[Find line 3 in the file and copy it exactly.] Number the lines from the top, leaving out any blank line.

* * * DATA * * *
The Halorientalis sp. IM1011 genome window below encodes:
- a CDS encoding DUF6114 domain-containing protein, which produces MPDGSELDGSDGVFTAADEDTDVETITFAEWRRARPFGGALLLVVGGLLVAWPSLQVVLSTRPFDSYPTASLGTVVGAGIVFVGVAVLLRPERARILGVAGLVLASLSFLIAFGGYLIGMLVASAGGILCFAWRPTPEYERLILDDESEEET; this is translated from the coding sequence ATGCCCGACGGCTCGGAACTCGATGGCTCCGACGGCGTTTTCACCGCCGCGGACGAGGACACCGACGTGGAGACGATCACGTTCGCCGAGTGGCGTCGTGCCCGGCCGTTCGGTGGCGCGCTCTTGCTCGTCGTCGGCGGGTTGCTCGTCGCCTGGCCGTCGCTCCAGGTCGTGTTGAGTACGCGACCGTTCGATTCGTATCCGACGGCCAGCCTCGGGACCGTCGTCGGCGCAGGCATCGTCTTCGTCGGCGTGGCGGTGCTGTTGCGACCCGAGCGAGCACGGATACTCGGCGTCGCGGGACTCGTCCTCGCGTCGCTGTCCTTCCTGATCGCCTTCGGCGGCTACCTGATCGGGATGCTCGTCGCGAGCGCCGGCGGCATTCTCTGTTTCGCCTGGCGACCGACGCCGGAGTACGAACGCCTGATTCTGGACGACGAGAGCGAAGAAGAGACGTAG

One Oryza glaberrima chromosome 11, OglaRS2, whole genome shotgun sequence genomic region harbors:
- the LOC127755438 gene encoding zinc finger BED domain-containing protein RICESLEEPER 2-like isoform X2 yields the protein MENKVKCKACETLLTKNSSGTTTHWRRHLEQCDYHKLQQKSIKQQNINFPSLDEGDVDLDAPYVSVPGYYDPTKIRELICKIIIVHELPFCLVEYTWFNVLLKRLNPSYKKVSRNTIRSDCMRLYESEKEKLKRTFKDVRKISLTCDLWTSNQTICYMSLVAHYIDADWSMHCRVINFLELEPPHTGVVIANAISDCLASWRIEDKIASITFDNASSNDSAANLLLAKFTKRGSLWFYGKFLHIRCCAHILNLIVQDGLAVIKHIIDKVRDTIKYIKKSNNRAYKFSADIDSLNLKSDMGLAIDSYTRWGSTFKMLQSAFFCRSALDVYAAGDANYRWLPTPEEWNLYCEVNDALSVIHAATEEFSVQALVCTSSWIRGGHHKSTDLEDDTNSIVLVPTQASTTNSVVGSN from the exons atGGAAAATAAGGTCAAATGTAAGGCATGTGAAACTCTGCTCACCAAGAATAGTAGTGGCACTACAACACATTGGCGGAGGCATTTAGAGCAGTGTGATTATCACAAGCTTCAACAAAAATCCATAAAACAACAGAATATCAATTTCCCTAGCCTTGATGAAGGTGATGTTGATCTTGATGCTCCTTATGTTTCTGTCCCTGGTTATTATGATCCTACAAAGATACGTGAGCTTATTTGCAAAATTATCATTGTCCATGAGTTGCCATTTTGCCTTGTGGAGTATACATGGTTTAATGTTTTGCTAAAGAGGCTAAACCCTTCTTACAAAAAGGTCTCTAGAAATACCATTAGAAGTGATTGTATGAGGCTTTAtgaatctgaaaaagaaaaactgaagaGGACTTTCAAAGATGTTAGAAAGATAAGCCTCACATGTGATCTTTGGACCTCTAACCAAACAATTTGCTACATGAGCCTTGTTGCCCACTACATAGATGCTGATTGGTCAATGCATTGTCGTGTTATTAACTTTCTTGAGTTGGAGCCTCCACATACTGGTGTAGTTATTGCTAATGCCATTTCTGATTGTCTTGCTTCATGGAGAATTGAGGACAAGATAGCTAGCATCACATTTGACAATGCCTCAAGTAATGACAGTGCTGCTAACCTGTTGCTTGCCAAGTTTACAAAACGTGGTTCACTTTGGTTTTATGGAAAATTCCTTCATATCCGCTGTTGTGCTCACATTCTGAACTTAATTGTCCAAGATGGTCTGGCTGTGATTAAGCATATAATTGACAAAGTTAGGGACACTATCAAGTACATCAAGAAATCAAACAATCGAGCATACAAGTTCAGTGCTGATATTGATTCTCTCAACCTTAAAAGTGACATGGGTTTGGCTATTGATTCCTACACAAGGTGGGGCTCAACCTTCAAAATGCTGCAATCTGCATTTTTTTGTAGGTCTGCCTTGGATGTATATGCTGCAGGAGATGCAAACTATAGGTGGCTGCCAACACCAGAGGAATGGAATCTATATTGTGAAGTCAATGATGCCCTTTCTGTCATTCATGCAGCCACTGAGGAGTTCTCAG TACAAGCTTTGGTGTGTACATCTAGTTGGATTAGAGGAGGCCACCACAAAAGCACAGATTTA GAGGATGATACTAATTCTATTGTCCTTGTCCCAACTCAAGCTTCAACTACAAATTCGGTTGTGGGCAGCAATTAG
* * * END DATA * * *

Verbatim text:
One Oryza glaberrima chromosome 11, OglaRS2, whole genome shotgun sequence genomic region harbors: